CHICAGO, Jan. 9, 2022 — On Saturday, Chicago public school educators presented the people of Chicago with a comprehensive plan to get a safe, welcoming and healthy reopening of its public schools. This proposal included a timeline for a safe return to in-person learning, and mitigation strategies to keep students, families and school communities as safe as possible during this current COVID-19 surge.
Saturday’s proposal comes on the heels of reporting that Mayor Lori Lightfoot’s Chicago Public Schools leadership team for weeks rejected SHIELD testing and mitigation support from Governor J.B. Pritzer and the State of Illinois.
The mayor has also called opt-out COVID-19 testing “morally repugnant,” despite the fact that dozens of other Illinois districts and more nationwide have been administering opt-out tests this school year.
But educators are not the enemy Mayor Lightfoot wants them to be. They are parents, grandparents, clergy, community partners and Chicagoans. The one place the more than 20,000 teachers, clinicians, paraprofessionals and other educators of this city want to be is inside classrooms with their students. This desire must be balanced by ensuring those classrooms are safe, healthy and well-resourced, with the proper mitigation necessary to reduce the spread of COVID-19.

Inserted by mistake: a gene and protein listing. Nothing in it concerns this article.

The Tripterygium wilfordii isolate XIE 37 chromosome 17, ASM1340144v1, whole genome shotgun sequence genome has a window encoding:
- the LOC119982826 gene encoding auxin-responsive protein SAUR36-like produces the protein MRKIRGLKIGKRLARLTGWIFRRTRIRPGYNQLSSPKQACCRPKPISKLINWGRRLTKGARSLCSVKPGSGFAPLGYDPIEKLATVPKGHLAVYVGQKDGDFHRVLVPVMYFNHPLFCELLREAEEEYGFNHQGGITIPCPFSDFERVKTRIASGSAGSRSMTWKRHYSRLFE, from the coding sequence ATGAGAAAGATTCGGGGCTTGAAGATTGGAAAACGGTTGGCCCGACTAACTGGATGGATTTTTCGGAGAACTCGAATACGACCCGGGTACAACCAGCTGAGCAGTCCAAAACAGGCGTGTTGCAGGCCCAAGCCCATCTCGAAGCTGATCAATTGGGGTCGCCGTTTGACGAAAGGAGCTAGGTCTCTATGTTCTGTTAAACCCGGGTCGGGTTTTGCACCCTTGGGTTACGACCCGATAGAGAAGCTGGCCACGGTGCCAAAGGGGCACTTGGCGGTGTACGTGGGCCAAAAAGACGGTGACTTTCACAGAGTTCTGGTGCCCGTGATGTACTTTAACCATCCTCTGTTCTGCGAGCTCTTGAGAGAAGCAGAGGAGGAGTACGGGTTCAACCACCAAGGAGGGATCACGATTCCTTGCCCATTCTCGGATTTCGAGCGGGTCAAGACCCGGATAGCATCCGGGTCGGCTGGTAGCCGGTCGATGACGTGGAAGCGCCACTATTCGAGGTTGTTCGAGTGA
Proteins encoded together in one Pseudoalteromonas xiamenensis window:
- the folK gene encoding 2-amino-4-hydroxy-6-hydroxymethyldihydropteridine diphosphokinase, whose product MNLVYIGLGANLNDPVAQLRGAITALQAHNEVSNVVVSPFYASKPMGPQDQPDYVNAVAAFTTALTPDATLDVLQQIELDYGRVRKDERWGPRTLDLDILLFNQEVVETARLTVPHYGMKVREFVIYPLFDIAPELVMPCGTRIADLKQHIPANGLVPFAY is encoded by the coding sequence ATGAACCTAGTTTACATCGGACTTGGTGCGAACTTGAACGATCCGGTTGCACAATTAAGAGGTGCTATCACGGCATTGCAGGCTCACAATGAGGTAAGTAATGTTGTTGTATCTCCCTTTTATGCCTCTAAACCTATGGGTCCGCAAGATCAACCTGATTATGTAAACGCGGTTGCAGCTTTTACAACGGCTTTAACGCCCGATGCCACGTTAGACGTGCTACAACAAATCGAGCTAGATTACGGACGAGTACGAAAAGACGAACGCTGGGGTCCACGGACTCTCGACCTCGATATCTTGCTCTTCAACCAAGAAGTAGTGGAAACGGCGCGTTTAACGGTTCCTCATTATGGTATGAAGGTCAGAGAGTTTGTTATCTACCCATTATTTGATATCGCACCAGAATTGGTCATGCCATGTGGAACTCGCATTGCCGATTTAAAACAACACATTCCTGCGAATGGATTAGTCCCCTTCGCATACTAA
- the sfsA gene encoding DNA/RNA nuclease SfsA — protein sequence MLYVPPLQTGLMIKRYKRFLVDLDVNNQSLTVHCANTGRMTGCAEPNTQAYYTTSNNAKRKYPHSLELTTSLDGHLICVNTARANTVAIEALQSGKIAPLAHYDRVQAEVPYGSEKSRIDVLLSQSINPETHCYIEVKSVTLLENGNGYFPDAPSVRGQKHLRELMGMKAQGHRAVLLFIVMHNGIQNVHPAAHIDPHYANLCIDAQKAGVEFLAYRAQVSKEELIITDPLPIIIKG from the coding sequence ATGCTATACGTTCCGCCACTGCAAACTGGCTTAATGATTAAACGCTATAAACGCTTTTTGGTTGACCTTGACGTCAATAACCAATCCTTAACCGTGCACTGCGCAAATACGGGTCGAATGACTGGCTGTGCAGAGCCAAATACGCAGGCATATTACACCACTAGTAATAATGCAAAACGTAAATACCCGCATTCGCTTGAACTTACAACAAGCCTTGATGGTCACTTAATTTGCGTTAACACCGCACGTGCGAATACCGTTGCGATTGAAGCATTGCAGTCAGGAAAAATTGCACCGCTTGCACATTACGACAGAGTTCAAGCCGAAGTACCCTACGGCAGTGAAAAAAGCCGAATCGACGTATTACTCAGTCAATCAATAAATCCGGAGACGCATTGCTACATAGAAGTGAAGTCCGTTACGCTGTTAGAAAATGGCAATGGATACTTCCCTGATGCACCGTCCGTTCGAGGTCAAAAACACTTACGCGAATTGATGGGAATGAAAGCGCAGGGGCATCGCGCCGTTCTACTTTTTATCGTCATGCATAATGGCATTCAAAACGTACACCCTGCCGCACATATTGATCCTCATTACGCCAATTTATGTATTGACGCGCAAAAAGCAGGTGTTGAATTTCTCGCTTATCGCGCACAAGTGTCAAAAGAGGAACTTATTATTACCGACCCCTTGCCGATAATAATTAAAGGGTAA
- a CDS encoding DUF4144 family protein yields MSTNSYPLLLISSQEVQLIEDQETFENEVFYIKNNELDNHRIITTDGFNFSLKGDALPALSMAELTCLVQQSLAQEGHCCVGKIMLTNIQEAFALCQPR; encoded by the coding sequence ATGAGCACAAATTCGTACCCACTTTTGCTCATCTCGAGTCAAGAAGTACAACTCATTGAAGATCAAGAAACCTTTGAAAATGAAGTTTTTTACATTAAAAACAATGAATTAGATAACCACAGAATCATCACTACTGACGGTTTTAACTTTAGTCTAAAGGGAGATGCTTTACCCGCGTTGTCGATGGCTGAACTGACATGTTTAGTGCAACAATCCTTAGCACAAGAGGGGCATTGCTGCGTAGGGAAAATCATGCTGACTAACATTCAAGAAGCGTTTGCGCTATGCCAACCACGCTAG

At Spry Community Links High School in Little Village, 15 out of the school’s 18 classrooms are in quarantine until Jan. 18. On Monday, Jan. 3, there were 130 students absent at Spry, and of the remaining 185 students, 62 tested positive for COVID-19.
This situation has been playing out at schools across the city of Chicago all year.
The Chicago Teachers Union has been at the bargaining table for the past six months — before the discovery and spread of the Omicron variant — with CPS and Mayor Lightfoot asking for collaboration and well-thought-out mitigation strategies to keep students, families and educators safe. Regrettably, these requests have fallen upon deaf ears, resulting in attacks on teachers and a five-day lockout that has disrupted the lives of hundreds of thousands of students and families.
The Union wants to reassure the parents and guardians of Chicago that we will remain at the bargaining table until we reach an agreement that will return us all to in-person learning safely and equitably.